Thursday, September 18, 2014

ISIL censored videos still invoke fear & concerns

On the 14th September ISIL claimed to have killed a British hostage and published an execution video on the Internet. It was the latest in a series of such videos showing western hostages forced to denounce foreign policy prior to their execution by a member of the terror group ISIL [BBCNBC / D Mail].

The barbarity of ISIL is unquestioned. This is a terror group that has been involved with the wholesale slaughter of entire villages and executions [Warning Graphic: D Mail /   EAWorldView / LiveLeak]. They have beheaded and crucified ethnic minorities and Christians in northern Iraq and Syria [Telegraph / WesternJournalism / Vice News]. And it is also reported that ISIL are also selling women as sex slaves [Telegraph / D Mail / Al Arabiya / Zee News].

Execution videos

The videos related to the execution of US journalists Steven Sotloff and James Foley, and British aid worker David Haines all have striking similarities. All the hostages are dressed in orange boiler suits. The militant who appears in the videos appears to be the same man and speaks in a London accent. And the location where the videos were shot is a barren desert. As well as there being a focus on the identity of the militant and location, the content and editing has also raised a number of questions.

While few doubt the men have been murdered by the terror group, the actual killing not shown. After the hostages have made statements condemning Barack Obama or, in the case of David Haines, David Cameron, an ISIL militant follows by making his own statement and raises a knife to the victims throat. The video then fades to black. The video then shows the victim's decapitated head placed on his body. This apparent self-censorship has struck some as being somewhat bizarre given the group is hardly known for its sensitivity.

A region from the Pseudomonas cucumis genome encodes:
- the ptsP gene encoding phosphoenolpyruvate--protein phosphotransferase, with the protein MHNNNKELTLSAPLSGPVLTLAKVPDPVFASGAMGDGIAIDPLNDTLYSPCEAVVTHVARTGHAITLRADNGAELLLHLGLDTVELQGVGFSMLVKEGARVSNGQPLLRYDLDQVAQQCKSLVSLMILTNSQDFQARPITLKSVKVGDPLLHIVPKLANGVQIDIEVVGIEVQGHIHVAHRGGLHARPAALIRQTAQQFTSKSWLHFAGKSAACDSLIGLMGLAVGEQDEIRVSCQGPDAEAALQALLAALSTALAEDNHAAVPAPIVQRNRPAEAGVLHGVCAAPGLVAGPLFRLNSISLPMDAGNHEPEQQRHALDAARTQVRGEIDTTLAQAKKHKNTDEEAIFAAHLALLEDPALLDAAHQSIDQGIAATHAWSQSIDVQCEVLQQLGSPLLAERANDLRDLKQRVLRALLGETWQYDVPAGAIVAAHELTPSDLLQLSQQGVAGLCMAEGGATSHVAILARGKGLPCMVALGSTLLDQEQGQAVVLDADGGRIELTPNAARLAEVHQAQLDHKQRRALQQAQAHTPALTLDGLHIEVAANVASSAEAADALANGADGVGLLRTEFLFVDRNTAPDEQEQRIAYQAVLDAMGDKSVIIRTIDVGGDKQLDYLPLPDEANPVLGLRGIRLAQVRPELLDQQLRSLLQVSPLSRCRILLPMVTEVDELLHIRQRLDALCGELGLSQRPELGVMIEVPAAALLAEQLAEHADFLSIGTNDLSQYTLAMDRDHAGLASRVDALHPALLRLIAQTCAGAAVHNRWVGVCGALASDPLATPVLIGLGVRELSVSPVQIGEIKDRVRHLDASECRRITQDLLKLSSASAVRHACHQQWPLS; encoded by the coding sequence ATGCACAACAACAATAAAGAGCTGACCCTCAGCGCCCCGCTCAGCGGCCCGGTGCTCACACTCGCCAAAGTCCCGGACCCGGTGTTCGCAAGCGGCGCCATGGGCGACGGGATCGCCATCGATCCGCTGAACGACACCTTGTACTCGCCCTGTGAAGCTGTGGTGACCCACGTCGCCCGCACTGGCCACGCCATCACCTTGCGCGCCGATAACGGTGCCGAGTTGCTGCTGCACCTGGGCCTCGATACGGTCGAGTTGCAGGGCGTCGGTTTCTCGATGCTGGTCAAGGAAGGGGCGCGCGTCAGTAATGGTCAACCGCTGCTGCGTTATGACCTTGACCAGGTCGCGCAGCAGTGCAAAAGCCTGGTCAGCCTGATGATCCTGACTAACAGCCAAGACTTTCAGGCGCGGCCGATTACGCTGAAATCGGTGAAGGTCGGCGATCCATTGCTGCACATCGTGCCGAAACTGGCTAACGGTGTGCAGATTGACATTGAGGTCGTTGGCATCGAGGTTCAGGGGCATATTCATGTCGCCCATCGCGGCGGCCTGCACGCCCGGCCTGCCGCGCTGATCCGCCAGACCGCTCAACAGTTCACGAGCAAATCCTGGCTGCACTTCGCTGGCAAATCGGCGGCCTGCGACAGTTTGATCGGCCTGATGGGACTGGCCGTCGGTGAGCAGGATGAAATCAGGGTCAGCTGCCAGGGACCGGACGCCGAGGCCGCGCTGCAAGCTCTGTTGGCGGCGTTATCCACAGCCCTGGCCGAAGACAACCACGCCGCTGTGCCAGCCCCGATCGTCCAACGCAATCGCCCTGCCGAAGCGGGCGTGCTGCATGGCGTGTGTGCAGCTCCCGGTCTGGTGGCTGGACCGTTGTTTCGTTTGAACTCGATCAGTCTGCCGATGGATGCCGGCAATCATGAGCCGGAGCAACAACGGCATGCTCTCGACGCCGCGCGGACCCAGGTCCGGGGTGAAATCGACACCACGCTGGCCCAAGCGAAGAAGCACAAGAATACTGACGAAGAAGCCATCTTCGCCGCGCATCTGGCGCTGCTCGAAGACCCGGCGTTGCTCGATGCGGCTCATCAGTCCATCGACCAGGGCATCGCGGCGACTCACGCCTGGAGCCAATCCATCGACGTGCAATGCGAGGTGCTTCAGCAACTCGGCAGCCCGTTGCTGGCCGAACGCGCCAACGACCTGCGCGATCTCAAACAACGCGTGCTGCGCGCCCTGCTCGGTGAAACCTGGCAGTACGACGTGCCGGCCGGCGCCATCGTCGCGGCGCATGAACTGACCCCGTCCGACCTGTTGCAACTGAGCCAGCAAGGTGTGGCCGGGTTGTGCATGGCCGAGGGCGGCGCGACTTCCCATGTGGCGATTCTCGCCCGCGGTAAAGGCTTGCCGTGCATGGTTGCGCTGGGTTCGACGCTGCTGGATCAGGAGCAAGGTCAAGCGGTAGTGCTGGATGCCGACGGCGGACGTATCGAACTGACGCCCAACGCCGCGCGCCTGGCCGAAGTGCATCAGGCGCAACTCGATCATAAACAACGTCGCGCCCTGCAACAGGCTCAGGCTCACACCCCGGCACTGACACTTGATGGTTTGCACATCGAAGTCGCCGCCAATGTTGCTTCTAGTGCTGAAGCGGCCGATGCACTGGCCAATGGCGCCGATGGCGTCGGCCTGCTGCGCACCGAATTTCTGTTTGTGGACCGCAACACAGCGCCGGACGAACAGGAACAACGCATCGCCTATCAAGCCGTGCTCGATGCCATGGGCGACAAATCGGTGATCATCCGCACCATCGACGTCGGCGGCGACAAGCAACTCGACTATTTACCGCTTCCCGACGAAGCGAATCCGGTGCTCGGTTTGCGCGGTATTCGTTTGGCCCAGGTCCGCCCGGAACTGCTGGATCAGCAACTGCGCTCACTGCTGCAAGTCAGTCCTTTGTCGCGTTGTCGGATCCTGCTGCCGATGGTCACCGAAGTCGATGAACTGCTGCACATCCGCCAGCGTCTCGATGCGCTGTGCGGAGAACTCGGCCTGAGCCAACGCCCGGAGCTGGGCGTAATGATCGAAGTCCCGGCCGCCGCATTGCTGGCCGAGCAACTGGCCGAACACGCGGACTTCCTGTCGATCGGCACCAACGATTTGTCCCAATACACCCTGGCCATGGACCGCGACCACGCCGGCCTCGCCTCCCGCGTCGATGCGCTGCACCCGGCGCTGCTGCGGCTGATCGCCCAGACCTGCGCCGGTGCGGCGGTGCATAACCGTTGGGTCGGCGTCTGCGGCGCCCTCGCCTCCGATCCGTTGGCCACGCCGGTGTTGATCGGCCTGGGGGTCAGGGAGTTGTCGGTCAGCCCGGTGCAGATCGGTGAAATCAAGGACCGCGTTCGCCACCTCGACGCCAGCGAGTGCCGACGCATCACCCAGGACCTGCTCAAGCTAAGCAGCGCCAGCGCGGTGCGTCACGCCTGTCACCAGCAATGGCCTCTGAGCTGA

Anomalies and conspiracies

Another anomaly is that there are few, if any religious references. The Islamic State militants claim to be guided by the Koran, but there are no shouts of  Allāhu Akbar [الله أكبر], or "God is Great", something which is often a trademark of Islamic extremist videos. Some have also pointed to the fact that as the militant appears to draw the knife over the victim's throat it appears to be more for show since there is no sign of blood [Telegraph / IBT / Global Mirror / TopInfoPost].

The inconsistencies have spawned many conspiracy theories, with some even suggesting the hostages have not even been killed and that the series of videos are part of a well crafted PsyOps perpetrated by the United States to justify military intervention in Syria and Iraq [InfoWars / LiveLeak].

However, whether or not the video is fake, made by rogue elements of ISIL or even a PsyOp, ISIL is clearly a threat. Indeed, the videos themselves have certainly been accepted at face value by both ISIL supporters and its enemies.

Propaganda & copycat plots

They have served as useful propaganda to draw together allies in a renewed war on terror. The videos have also served as a recruiting tool and it is feared that they are also giving ideas to those who might wish to carry out domestic attacks abroad.